The Art of Influence during the era of World Wars

The Art of Influence during the era of World Wars

Written by Asia London Palomba

Located outside of the popular Winnie the Pooh exhibit and spread out over two galleries is the Museum of Fine Arts (MFA) new exhibit, “The Art of Influence: Propaganda Postcards from the Era of World Wars.” The historically and politically charged exhibit examines the way that artists have long transformed their political opinions into art, in particular during the two deadliest wars of the 20th century. Presenting approximately 150 propaganda postcards from World War I through the end of World War II, the exhibit serves as a guide to the number of propaganda techniques that emerged at a time of prolonged global conflict, highlighting the way they were shaped by the ascendancy of authoritarian figures to power.

Propaganda underwent an evolution during World War I and the years leading up to World War II. Never before had there been such an intersection between politics and art. The emergence of modern marketing techniques and mass communication technologies not only allowed governments to use political art as a vehicle for their ideologies, but also permitted them to reach a larger audience. Propaganda postcards were popular during these decades as they were cheap to produce and purchase, and could be easily mailed and sold on the streets.

Bold, striking colors, dynamic images, and succinct slogans can be found splashed across postcards from Fascist Italy, Spain, Nazi Germany, the Soviet Union, and Japan, all of which construct false narratives, emphasize togetherness, vilify political opposition, and paint leaders in a heroic light. Simple stories and themes were employed in these postcards: good vs bad, us vs them, forward vs backward. Artists broke down vocabulary and streamlined them to get these messages across easily to construct support for these governments’ ideologically inclined policies.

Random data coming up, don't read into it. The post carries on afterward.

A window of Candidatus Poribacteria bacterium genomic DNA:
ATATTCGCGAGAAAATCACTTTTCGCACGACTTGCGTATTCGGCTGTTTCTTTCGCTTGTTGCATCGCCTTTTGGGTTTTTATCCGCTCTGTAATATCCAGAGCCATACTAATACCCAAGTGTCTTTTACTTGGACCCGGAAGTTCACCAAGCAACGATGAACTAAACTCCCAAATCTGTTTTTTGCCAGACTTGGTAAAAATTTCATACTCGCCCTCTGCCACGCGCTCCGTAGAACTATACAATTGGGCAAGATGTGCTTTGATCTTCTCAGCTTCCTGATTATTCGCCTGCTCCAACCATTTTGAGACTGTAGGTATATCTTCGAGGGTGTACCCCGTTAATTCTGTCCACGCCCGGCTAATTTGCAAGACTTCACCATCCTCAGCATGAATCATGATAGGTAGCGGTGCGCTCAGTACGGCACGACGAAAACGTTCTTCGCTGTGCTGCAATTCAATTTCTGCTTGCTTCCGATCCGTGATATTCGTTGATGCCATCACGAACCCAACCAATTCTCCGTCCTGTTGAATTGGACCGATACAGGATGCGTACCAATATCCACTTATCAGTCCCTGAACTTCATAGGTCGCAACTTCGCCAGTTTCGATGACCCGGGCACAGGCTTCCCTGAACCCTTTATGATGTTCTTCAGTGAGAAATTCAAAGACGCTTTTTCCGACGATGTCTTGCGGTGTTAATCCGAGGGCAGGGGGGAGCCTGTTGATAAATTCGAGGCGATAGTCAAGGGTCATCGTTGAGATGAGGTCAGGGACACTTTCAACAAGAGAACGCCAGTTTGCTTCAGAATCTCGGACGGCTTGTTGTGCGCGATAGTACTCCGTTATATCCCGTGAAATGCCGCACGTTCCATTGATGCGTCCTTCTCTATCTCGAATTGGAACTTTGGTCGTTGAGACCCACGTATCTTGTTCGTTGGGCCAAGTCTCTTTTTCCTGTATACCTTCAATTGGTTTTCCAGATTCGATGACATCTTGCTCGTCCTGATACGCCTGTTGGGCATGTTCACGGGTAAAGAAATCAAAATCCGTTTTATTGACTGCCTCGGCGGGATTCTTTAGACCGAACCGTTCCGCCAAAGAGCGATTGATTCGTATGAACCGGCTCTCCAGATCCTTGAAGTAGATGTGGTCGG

Many of the postcards also draw from history, as leaders wanted to show that they were inheriting strength and greatness from the past. In one postcard, Adolf Hitler is pictured shaking hands with the great Otto von Bismarck, who united Germany in 1871, while King Frederick II watches. In another, Spanish dictator Francisco Franco stands amongst flags of the Spanish monarchy, whose supremacy endured centuries, and in another, Joseph Stalin stands beside Vladimir Lenin, the engineer of the Bolshevik revolution. Many leaders deified themselves through these postcards, as they are pictured standing resolutely and staring bravely off into the distance. One postcard depicting Italian dictator Benito Mussolini as a captain at the helm of a ship sailing through a tempestuous ocean, paints him as the savior of Italy and the only person capable of guiding the country though tumultuous times with stoic calm and bravery.

While many postcards chose to illuminate their country’s great history, others chose to dwell on certain events of the past and circulate fake news. After Germany and Austria’s defeat in World War I, which resulted in the Treaty of Versailles and cost Austria its empire and Germany its land, German conservatives began circulating a notion that Germany had not lost the war and was instead a victim of a harsh treaty. This idea was quickly seized upon by the Nazi party,  who used postcards to encourage the country to break free of the “chains” of the Versaille Treaty, leading some to actually believe that Germany had in fact not lost the Great War.

Photo by Asia London Palomba

In addition to the many postcards, the exhibit also features a number of posters and film clips, which further illustrate propaganda’s multifacetedness in this era. While postcards were certainly the most widely adopted vehicle of propaganda, governments also employed other multi media techniques to manipulate their audiences.

“The Art of Influence: Propaganda Postcards from the Era of World Wars” exhibit is a glimpse into how propaganda shaped the direction of World War I and World War II, inviting us to consider how the propaganda that we see around us today is a byproduct of that era. Although simple in form, these propaganda postcards were compelling and did affect some of the narratives circulating during those decades. This look into the past questions whether we today would be able to resist the art of persuasion. The exhibit is on display at the MFA until Jan. 21, 2019.

 

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